Year of Publication
Master of Science in Biosystems and Agricultural Engineering (MSBiosyAgE)
Biosystems and Agricultural Engineering
Dr. Sue E. Nokes
The study presented herein investigated a potential low-energy method to separate and concentrate glucose from a lignocellulosic hydrolysate. The motivation for this method was twofold: 1) to provide the fermentation microorganism an optimal glucose concentration and 2) to supply a fermentation media free of inhibitory compounds. Two sizes of porous silica particles (with 7 nm and 2.3 nm pores) were synthesized and their ability to adsorb glucose from solution confirmed. Next, the ability of two different microorganisms, Saccharomyces cerevisiae and Streptococcus bovis, to utilize sugars adsorbed to the porous silica particles was investigated.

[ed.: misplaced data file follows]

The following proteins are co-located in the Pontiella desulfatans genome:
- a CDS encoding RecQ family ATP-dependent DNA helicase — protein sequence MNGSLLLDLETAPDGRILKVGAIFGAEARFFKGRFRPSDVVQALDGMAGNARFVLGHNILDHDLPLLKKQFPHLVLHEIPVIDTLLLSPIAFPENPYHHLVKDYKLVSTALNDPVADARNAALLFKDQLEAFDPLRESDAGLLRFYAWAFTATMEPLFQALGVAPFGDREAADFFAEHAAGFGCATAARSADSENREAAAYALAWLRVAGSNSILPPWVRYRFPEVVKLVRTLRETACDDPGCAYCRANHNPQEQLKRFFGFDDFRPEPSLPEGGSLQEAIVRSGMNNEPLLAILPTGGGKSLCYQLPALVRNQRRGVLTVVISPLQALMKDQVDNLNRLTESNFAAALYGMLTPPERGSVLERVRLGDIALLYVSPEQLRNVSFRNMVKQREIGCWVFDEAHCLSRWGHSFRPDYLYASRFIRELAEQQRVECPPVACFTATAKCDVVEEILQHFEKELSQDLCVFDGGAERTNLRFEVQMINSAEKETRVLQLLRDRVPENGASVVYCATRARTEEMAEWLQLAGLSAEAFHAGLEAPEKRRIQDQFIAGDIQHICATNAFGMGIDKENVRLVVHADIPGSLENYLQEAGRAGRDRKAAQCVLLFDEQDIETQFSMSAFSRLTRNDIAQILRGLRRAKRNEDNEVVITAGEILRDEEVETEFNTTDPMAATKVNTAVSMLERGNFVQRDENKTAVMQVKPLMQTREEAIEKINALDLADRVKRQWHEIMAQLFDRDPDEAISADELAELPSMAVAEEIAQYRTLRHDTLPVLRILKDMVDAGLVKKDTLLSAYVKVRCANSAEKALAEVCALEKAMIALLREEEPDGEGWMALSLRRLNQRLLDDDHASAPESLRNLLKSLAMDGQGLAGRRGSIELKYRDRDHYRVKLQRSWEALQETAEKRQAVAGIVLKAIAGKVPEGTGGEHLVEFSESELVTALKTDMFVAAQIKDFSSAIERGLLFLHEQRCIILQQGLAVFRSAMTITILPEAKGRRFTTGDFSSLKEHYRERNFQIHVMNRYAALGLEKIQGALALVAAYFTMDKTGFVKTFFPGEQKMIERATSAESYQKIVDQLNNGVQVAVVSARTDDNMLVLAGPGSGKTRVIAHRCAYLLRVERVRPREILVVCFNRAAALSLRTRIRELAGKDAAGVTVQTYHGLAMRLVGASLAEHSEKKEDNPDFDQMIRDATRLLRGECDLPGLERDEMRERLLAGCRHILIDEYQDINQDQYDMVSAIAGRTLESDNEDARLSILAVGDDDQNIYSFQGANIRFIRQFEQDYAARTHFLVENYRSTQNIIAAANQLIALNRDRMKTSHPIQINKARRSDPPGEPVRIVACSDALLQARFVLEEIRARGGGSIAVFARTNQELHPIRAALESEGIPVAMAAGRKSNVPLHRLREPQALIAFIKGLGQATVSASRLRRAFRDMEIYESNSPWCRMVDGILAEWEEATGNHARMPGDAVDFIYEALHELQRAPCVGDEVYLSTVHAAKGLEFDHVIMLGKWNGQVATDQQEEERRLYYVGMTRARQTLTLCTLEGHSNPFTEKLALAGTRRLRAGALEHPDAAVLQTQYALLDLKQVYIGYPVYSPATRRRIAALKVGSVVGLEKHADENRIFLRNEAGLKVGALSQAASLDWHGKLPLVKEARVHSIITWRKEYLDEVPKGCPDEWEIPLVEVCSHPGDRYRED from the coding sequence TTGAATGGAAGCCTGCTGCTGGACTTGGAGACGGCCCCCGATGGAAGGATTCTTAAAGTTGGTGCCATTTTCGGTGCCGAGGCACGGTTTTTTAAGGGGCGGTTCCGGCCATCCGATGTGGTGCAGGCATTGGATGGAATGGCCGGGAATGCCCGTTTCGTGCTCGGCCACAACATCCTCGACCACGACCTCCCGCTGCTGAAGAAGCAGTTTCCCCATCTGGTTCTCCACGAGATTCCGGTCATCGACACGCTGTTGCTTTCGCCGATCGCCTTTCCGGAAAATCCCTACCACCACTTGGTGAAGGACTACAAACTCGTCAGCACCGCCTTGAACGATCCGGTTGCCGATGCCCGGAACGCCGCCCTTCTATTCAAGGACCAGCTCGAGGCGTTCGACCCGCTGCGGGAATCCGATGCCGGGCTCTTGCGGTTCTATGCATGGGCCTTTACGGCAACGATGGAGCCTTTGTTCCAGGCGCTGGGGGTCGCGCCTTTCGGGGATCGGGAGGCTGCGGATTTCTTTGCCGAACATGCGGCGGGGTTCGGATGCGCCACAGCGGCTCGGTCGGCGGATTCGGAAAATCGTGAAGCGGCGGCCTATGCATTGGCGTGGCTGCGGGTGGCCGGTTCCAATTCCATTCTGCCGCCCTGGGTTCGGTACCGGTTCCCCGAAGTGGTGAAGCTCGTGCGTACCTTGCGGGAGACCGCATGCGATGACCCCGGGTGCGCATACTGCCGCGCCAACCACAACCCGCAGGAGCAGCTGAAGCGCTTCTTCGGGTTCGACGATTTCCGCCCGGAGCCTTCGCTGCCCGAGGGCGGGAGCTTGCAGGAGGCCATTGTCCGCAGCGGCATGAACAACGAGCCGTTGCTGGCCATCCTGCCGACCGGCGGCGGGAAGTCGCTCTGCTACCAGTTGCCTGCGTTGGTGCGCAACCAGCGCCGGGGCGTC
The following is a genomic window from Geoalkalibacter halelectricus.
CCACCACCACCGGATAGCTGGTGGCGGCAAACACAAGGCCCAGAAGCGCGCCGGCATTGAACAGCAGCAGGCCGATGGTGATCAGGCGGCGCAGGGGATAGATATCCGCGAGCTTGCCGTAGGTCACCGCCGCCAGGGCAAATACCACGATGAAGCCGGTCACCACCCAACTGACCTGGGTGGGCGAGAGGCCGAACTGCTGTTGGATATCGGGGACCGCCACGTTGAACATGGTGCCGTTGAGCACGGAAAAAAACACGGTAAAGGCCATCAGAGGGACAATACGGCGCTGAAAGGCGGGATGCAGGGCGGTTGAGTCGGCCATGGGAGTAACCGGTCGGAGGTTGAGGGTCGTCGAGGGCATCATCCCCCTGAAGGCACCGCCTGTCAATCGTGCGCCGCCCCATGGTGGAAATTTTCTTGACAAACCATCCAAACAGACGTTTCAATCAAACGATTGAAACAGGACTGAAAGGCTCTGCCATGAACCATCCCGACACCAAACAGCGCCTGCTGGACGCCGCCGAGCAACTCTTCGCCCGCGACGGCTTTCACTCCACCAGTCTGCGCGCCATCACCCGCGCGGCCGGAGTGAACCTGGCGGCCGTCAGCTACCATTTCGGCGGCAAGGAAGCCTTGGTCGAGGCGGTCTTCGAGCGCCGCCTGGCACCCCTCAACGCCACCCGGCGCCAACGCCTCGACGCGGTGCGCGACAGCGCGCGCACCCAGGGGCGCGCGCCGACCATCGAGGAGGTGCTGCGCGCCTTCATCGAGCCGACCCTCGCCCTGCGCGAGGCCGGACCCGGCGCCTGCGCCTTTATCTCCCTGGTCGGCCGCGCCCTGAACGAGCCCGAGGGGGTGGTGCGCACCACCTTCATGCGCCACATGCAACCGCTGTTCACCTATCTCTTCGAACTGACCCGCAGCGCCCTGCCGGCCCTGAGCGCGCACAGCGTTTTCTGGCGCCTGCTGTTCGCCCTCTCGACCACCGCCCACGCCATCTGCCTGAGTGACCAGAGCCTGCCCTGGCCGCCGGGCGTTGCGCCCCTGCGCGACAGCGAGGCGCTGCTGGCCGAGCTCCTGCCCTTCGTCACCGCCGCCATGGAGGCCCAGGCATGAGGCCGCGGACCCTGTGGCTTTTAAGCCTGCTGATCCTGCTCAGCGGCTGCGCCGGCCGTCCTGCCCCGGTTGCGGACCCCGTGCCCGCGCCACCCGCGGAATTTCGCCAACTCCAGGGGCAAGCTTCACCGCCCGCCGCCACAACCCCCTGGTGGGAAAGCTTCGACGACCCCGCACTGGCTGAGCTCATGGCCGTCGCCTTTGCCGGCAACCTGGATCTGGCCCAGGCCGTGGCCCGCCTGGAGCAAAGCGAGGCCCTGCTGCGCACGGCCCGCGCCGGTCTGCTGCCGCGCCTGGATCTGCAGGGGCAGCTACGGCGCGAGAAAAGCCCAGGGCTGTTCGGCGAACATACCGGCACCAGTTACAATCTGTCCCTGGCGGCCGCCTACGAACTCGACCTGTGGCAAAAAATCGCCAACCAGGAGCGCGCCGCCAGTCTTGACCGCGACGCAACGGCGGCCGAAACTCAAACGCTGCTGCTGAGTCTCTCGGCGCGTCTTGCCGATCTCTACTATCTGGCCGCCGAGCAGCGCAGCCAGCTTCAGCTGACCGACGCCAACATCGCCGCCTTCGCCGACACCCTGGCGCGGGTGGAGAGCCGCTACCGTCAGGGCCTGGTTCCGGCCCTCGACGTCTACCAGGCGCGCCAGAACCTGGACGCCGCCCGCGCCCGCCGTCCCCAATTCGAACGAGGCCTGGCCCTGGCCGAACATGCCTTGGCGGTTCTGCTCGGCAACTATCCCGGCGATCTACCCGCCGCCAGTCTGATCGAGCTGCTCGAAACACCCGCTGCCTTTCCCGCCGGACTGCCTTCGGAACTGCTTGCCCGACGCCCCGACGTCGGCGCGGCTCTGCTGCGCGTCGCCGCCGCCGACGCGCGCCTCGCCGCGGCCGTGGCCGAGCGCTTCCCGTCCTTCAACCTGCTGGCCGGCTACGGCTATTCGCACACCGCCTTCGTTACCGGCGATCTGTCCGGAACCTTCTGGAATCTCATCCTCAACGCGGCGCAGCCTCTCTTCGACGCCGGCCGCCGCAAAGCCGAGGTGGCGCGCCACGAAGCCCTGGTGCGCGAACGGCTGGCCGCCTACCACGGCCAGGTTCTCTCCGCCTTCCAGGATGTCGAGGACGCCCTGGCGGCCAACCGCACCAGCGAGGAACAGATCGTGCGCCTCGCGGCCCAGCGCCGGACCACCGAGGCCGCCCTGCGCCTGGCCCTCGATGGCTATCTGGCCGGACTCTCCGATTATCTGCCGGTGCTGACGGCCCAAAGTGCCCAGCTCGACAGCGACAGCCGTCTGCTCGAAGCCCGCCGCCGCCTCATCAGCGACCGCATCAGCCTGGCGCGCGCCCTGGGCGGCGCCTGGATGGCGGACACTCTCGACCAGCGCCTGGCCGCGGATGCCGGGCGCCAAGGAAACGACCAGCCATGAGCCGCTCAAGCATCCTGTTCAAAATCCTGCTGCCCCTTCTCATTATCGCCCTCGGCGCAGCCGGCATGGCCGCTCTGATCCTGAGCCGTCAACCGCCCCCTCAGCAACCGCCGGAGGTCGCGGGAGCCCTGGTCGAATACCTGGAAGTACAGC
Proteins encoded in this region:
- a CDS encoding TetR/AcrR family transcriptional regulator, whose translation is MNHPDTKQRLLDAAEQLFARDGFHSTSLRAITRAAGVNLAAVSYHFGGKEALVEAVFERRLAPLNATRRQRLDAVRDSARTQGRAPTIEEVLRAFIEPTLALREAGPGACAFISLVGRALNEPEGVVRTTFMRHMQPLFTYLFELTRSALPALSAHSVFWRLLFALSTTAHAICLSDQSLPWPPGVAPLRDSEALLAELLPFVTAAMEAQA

Both the 7 nm and 2.3 nm pore-size particles were capable of adsorbing glucose from solution. Fermentations with glucose provided adsorbed to nanoparticles were compared to fermentations with glucose dissolved in media. The success of the fermentation was assessed by using high performance liquid chromatography to compare the concentration of fermentation products at harvest time. Results indicated that although the fermentation with soluble glucose produced significantly more end-products, S. bovis demonstrated some ability to metabolize the glucose adsorbed to the 7 nm pore silica particles. No evidence was detected that S. cerevisiae could metabolize glucose adsorbed to silica particles of either pore size.
Digital Object Identifier (DOI)
Walz, Megan E., "INVESTIGATING THE FEASIBILITY OF USING MESOPOROUS SILICA PARTICLES TO DELIVER GLUCOSE DURING ANAEROBIC FERMENTATION" (2019). Theses and Dissertations--Biosystems and Agricultural Engineering. 63.